Undergraduate Course: Old Testament Texts 2 (BIST10053)
|School||School of Divinity
||College||College of Arts, Humanities and Social Sciences
|Credit level (Normal year taken)||SCQF Level 10 (Year 3 Undergraduate)
||Availability||Available to all students
|Summary||Detailed study of selected passages from the Old Testament in English translation.
This course deepens students' understanding of the Hebrew Bible/Old Testament (HB/OT) through the close study of a selected text in translation. The text chosen for study changes from year to year; examples of past studies include the book of Job, with its profound probing of the issues surrounding unmerited suffering, and the book of Joshua, a central text for understanding the political theology of the HB/OT as well as providing focal point for discussions of theological violence. The historical, literary, theological, and ethical aspects of the text are open to investigation, extending also to relevant cognate literature and the history of interpretation.
The course sets the chosen text in its religious and literary context. Key passages are identified for close scrutiny, and the course progresses through these in order to trace the development of thought through the text. Related themes are studied in tandem with the texts to gain a sense of the contribution the texts make to wider discussions, and vice versa. Sessions are devoted to structured exploration of the history of interpretation, typically towards the end of the course when students have gained familiarity with the text and its interpretative challenges for themselves.
Student Learning Experience Information:
The course has weekly meetings with sessions in two-hour blocks. All sessions are seminar based and interactive, with the instructor providing seminar leadership for some sessions, while students take the lead in the remaining sessions. Active participation in discussion is expected of all those on the course. Students will demonstrate their achievement of the intended learning outcomes through participation in discussion, a substantial essay on a linguistic topic, and the final examination.
Entry Requirements (not applicable to Visiting Students)
||Other requirements|| None
Information for Visiting Students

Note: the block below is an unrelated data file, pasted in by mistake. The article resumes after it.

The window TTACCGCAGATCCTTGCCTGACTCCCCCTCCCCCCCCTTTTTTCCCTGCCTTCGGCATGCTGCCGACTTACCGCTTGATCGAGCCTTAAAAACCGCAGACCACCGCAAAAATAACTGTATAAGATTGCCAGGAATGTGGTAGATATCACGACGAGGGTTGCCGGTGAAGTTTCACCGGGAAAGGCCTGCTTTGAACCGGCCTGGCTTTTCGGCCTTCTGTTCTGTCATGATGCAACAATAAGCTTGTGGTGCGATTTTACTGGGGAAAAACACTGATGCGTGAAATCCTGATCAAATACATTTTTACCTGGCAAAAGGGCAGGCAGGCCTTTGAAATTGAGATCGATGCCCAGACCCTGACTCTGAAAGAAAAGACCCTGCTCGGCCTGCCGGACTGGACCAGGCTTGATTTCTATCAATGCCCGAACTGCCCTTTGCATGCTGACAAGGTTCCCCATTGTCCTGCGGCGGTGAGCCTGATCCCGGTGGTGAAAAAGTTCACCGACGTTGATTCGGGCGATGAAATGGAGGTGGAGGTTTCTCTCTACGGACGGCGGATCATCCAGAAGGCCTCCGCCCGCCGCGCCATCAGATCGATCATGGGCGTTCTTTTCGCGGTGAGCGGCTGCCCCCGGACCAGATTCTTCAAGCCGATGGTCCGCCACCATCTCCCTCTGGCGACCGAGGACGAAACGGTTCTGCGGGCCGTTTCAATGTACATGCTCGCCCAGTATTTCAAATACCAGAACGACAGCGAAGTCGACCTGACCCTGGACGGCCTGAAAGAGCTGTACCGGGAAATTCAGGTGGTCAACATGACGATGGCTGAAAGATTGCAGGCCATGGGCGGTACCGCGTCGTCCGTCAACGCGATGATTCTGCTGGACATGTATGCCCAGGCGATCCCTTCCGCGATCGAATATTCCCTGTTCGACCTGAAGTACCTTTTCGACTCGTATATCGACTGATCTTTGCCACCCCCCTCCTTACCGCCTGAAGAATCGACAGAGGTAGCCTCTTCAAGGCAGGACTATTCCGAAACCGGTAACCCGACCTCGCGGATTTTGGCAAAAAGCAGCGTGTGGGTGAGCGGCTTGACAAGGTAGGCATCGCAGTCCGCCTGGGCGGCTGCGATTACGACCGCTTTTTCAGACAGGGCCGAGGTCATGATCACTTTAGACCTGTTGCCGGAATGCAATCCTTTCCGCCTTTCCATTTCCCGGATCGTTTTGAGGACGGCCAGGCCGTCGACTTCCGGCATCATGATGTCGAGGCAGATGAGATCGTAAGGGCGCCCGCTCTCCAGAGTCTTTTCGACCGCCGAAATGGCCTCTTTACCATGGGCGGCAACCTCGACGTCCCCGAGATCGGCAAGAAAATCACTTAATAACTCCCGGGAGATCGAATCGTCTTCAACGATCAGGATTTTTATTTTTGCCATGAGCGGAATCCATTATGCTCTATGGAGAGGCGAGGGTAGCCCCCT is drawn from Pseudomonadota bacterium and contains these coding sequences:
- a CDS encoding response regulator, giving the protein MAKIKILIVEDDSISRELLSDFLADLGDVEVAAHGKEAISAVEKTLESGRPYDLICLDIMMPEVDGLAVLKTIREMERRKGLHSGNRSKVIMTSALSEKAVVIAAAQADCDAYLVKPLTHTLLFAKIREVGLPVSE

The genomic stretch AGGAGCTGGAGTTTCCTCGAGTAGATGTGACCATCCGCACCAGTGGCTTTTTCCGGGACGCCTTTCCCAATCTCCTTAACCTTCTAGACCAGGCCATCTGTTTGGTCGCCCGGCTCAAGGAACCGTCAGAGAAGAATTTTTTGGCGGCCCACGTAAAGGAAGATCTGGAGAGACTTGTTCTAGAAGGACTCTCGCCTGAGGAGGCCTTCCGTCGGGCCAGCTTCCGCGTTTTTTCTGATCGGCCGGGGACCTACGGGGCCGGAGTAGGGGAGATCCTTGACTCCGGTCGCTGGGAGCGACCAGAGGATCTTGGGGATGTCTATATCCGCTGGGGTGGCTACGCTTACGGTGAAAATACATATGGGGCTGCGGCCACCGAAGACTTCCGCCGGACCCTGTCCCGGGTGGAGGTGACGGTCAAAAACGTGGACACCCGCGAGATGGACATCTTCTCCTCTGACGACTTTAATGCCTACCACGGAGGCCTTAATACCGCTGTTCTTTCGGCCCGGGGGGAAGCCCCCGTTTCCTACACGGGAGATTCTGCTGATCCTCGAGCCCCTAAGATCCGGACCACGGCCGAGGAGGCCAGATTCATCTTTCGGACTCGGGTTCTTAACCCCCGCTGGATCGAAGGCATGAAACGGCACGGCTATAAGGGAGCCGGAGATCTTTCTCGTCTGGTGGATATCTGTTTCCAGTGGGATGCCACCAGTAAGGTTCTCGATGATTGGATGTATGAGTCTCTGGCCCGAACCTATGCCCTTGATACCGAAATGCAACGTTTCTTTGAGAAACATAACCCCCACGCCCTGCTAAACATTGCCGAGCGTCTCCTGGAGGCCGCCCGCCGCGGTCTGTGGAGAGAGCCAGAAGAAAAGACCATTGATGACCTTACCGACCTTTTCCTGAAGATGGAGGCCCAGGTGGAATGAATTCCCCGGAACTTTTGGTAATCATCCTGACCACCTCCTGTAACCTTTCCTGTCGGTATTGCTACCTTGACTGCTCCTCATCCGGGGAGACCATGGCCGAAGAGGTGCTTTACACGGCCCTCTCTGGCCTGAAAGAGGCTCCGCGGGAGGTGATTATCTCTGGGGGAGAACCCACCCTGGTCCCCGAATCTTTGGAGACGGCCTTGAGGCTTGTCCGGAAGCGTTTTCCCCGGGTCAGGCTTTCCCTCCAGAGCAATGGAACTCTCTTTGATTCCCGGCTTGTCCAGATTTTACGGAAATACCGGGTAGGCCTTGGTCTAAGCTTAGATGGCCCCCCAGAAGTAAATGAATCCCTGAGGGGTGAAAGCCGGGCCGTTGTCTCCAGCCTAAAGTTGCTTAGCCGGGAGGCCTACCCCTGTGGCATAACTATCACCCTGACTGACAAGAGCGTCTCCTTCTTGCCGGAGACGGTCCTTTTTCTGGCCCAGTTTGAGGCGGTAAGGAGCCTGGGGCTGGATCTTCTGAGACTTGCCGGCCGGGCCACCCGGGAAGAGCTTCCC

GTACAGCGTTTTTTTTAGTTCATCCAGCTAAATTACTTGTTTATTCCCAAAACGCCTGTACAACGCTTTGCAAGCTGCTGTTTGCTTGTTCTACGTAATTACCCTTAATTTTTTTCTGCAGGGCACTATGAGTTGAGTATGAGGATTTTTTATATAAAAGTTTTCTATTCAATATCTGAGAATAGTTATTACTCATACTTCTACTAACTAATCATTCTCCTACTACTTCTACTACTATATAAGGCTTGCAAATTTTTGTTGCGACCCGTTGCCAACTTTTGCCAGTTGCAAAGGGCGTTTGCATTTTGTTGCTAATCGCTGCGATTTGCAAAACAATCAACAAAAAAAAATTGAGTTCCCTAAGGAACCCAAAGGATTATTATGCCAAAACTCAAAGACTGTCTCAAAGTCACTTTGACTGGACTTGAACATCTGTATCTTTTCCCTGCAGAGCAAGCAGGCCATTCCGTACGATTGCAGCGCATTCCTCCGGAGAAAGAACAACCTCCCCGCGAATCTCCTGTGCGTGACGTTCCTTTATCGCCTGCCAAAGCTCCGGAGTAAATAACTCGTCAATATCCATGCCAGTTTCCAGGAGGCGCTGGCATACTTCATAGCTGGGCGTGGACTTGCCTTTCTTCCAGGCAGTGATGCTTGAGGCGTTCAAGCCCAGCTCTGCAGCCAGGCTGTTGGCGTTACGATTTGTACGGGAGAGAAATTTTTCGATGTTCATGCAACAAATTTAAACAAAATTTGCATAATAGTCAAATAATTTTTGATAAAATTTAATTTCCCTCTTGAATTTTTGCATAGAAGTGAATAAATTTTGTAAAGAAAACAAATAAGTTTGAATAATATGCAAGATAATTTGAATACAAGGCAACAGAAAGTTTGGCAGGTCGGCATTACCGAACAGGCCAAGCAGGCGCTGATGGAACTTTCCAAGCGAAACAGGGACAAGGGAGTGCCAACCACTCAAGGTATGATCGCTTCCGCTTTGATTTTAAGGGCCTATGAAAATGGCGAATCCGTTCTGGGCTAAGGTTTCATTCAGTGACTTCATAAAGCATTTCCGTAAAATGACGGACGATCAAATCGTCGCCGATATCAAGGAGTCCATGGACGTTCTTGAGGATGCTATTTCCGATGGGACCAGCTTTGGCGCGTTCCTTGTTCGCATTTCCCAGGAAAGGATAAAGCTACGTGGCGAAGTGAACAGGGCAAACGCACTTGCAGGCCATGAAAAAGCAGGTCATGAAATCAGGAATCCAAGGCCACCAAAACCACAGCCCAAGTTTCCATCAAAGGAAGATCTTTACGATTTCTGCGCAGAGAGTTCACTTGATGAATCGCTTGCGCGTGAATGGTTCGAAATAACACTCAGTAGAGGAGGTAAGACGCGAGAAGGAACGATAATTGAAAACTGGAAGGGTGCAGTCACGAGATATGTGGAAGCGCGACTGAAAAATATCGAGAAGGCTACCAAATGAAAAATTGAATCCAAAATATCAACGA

|Pre-requisites||Visiting students welcome by permission of the Course Manager.
|High Demand Course?
Course Delivery Information
|Academic year 2020/21, Available to all students (SV1)
|Learning and Teaching activities (Further Info)
Lecture Hours 11,
Seminar/Tutorial Hours 11,
Feedback/Feedforward Hours 1,
Formative Assessment Hours 1,
Programme Level Learning and Teaching Hours 4,
Directed Learning and Independent Learning Hours
|Assessment (Further Info)
|Additional Information (Assessment)
||Participation (including requirement to introduce and lead a discussion on a set passage or article) = 20%
2000 word essay on a linguistic topic = 30%
Essay in lieu of exam (with students required to submit an essay plan for approval several weeks before the deadline) = 50%
||Written and oral feedback will be given to student presentations and participation as scheduled in weekly seminars.
|No Exam Information
On completion of this course, the student will be able to:
- Demonstrate understanding of the theological, literary, and ethical nature of the set text.
- Express independent critical assessment of the views of other scholars of the text under investigation.
- Demonstrate understanding of the history of interpretation of the set text from antiquity to the present day.
- Identify and explain interpretative issues arising in the set text, both in discussion and in written form.
|Graduate Attributes and Skills
||Students will enhance their transferable skills of close reading and presentation in oral and written form.
|Course organiser||Prof Timothy Lim
Tel: (0131 6)50 8919
|Course secretary||Miss Rachel Dutton
Tel: (0131 6)50 7227